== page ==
David Oshinksy’s most recent book, Capital Punishment on Trial: Furman v. Georgia and the Death Penalty in Modern America, focuses on the extremely controversial yet important issue of capital punishment in the United States. Oshinsky’s text covers the debated topic in a scholarly yet concise way. With the text being a mere 125 pages, he covers the prolonged, contentious history of the death penalty. At the beginning of the book, Oshinsky describes what occurred in the early hours of August 11, 1967. William Micke was suddenly murdered in the hallway of his house by William Henry Furman, a disabled, illiterate 24 year old who had a troubled past with law enforcement. Furman was charged with felony murder and was sentenced to death for the crime
Throughout history America has struggled with finding effective and ethical ways of punishing people for their wrong doings. Between the years of 1882 and 1968 the act of lynching was widely used to execute criminals and this time period was known as the lynching era. One newspaper article published by the Fort Worth gazette informs about the events of a crime and how lynching was used to punish the accused criminal. The second article consists of letters that were exchanged between the governor of Texas and the police sheriff, in which they discussed the legal action that was to be done to the criminal. This paper focuses on the shaping of America’s criminal justice system and how crime cases such as the Henry Smith case helped do just that.
Female gang members have been around nearly as long as the inception of the first gangs, however they have never been held to the same standard as the male gang members. Female gang members have always been looked down upon and never taken seriously, mostly because they are considered to be inferior to the male members. This can be a very dangerous assumption, because this forces the females to prove their worth and make the point that they too have a place in the gang community.
In the late nineteenth century and the mid twentieth century, the plague of lynching that fascinated the Southern conditions of America, decades after the Civil War and the finish of subjugation, speaks to one of the darkest stains upon American history, that has frequently been the subject of history literature. Lynch law, as Flora and MacKethan state, alludes to common residents, who accept the privilege to execute individuals they judge blameworthy of a specific wrongdoing. The wrongdoing in these cases was frequently "just being an African American" and lynching here represents the "procedure of doing the judgment" (464). Activists like Ida B. Wells and Frederick Douglass went up against the assignment of recording such despicable practices, of these Southern abhorrences. Frederick Douglass portrays what lynching law implied as well as the impacts and slants it brings out as takes after:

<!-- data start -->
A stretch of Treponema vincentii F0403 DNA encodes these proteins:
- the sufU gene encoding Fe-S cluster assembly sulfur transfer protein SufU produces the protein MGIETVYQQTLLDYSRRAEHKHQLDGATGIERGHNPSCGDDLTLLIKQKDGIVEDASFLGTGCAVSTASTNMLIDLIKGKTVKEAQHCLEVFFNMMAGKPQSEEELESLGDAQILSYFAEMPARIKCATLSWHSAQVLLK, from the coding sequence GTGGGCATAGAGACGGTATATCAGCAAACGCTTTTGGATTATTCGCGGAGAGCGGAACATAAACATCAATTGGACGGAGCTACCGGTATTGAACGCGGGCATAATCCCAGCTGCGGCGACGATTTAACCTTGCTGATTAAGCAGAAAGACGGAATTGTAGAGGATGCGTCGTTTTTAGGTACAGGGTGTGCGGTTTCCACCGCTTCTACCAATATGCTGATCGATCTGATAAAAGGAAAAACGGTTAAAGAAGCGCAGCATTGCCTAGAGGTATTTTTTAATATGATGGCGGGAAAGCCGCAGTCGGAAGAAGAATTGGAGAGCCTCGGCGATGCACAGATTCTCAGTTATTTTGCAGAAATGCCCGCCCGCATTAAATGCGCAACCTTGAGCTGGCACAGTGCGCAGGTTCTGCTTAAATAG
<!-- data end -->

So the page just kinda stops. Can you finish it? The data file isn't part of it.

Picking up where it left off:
During the 19th and 20th centuries, women relentlessly faced discrimination throughout most of their lives, and society considered them unequal to men. The authors Kate Chopin, Charlotte Perkins Gilman, and Susan Glaspell wrote about the suppression of women during this time, exposing the unequal treatment that they suffered. Their literary works contain common themes of freedom from the discrimination and harsh treatment of male figures that played a prominent role throughout their lives. In these stories, the main characters freed themselves from unhappy marriages, the inability to express ideas and emotions, and abuse. Through the use of symbolism in Chopin’s “Story of an Hour,” Gilman’s “The Yellow Wallpaper,” and Glaspell’s “A Jury of
Ida B. Wells-Barnett was a journalist and newspaper editor who stood against inequality. She was an anti-lynching activist whose goal was to expose the truth of the injustice that occurred in the South. During the Reconstruction Era, from 1865 to 1877, the 13th, 14th, and 15th Amendments were ratified to abolish slavery, ensure citizenship and equal rights, and grant African Americans men the right to vote. Although the Reconstruction Era was a time of progression for African Americans, nonetheless what followed was a period of social injustice because of intense racial discrimination, extralegal punishment, and false accusations that led to death.